What is happening, and what happened to me, is that people go to Menards, WalMart, Runnings, or Tractor Supply and they buy these inexpensive kayak canoes on a whim or the spur of the moment, just for something to do. It is very easy for people to put one of these kayak canoes in the back of their truck and head to a lake and launch it. The very first thing they do is start paddling across the middle of the lake, and they have no understanding of how cold the water is, that they will be in shock if they tip over, and that it will be very difficult or nearly impossible for them to get back in their kayak canoe if they are weak, out of shape, or inexperienced.
After what happened to me, I spent several hours watching videos of people tipping over in kayak canoes, and the difficulty that most people had in getting back into their kayak canoes. Many people were only good for two or three tries, and after that, they were just too weak.
Please, please watch this video, because it shows how cold, weak, and disoriented this kayaker becomes after only two minutes in the water.
In this video, this kayaker is about the same age as my friend Mike. Notice that in two instances this kayaker is able to get back into the cockpit and sit, but he immediately tips over because he is leaning so far to the right. This is exactly what my friend Mike kept doing, and I had to hold onto the kayak canoe very hard, yelling at him again and again to sit up.
This kayaker was unable to get back into his kayak, and he had to call to the person standing on the dock to come get him. Note that if this kayaker had been thinking rationally, he could have lain on the kayak on his belly, and just paddled like he was laying on a surfboard.
Please, I really need to emphasize this, if this man had been in the middle of even a small lake in North Dakota in any month other than June, July, or August, he would have likely died if someone didn’t rescue him within less than ten minutes. He quickly became so weak, disoriented, irrational, that he couldn’t even drape his body across the kayak to save his life.
5 thoughts on “Near Drowning At Dickinson Dike And A Warning About Kayaks In North Dakota”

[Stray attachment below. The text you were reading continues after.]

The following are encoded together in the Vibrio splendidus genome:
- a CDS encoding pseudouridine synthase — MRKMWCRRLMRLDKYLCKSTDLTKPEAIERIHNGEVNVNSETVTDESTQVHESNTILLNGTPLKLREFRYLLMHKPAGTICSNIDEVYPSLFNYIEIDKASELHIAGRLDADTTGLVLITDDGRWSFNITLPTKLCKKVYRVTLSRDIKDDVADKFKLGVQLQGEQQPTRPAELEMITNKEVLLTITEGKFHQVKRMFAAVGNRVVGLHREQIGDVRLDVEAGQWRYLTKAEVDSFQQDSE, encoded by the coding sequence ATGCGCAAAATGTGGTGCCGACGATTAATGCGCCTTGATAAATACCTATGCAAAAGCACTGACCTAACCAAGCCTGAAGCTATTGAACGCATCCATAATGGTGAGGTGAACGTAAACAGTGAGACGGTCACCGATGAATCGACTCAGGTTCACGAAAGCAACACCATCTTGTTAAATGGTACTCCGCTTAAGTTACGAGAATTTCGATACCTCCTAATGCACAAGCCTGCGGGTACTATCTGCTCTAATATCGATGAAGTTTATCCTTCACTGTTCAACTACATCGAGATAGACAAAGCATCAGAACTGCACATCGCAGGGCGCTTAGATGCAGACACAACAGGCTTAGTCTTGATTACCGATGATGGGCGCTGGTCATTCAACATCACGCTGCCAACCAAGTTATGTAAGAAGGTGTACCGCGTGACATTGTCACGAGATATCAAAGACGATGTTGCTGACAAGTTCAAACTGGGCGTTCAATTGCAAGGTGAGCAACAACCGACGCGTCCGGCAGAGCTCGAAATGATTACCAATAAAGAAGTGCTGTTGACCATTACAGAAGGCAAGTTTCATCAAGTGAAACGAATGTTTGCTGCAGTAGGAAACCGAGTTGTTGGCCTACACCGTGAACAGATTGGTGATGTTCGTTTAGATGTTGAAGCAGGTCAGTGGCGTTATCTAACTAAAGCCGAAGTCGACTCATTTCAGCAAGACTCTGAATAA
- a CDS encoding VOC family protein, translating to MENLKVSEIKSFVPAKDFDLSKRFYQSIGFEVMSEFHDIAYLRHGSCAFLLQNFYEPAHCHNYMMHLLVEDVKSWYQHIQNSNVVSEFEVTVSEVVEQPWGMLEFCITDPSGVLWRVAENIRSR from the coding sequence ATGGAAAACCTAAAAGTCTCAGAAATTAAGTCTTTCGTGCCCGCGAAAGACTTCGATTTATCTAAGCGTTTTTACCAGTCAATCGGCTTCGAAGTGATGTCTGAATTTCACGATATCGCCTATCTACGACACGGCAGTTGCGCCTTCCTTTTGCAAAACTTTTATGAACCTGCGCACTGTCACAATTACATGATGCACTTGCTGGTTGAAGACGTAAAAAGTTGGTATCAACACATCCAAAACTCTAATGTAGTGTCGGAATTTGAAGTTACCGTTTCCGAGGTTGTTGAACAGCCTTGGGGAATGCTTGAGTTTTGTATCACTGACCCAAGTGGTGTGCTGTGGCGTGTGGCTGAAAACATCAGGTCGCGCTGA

I didnt see any mention of a life jacket or p.f.d. This won’t protect against hypothermia but will keep one from drowning. Also, as an experienced kayaker myself, I understand the difficulty of re entry. Its something that must be practiced before venturing into deep cold water. I use a sit on top / fishing style kayak. It has an open cockpit with a foward hatch covered with a rubber lid. below that is the empty hull of the boat. if this lid comes off the boat in rough water or waves it leaves the boat vulnerable to being swamped with water and would probably sink, or at least just have minimum floatation and stay just below water surface. the boats you own and describe dont not have whats called bulkheads. these keep the water from flooding the entire hull causeing it to sink. these style kayaks need to be pumped out with a portable hand operated manual pump when it becomes flooded. re entry sometimes is not possible until the kayaker pumps out the water while himselfremaining in the water, outside of the boat.as he pumps it dry,not really practical in freezing water without proper dry suit . this level of kayaking is for advanced and trained people. thats the main reason I went with the open style sit on top kayak. it is a lot easier to re enter, operate and safer all the way around. Im surprised these novice operators are allowed to kayak with out the most basic thing, a life jacket. Yes you are so very correct about some people being idiots. You.specifically asked this guy about swimming and told him not to venture away from shore untill after he became aquainted with the boat. I deal with the same type of people , constantly it seems. Sometimes I spell out instructions and safety precautions in an elementary way, and STILL cant make certain people listen. Years ago while anchored in Chesapeake Bay fishing, we had a guest jump off rear of our boat going after a deck mop that went over board. 40 ft of Cold water, 3 to 4 mph currents. we had to start engine and back down while dragging our anchor to retrieve this guy. Not sure how we did, but we got him. That quick he could have been lost. A friend of mine did lose a man off his boat in InnerHarbor, Baltimore Md. The guy leaned over trying to catch his hat that blew off his head. He drowned. Took 2 days to find his body. We cant fix Stupid.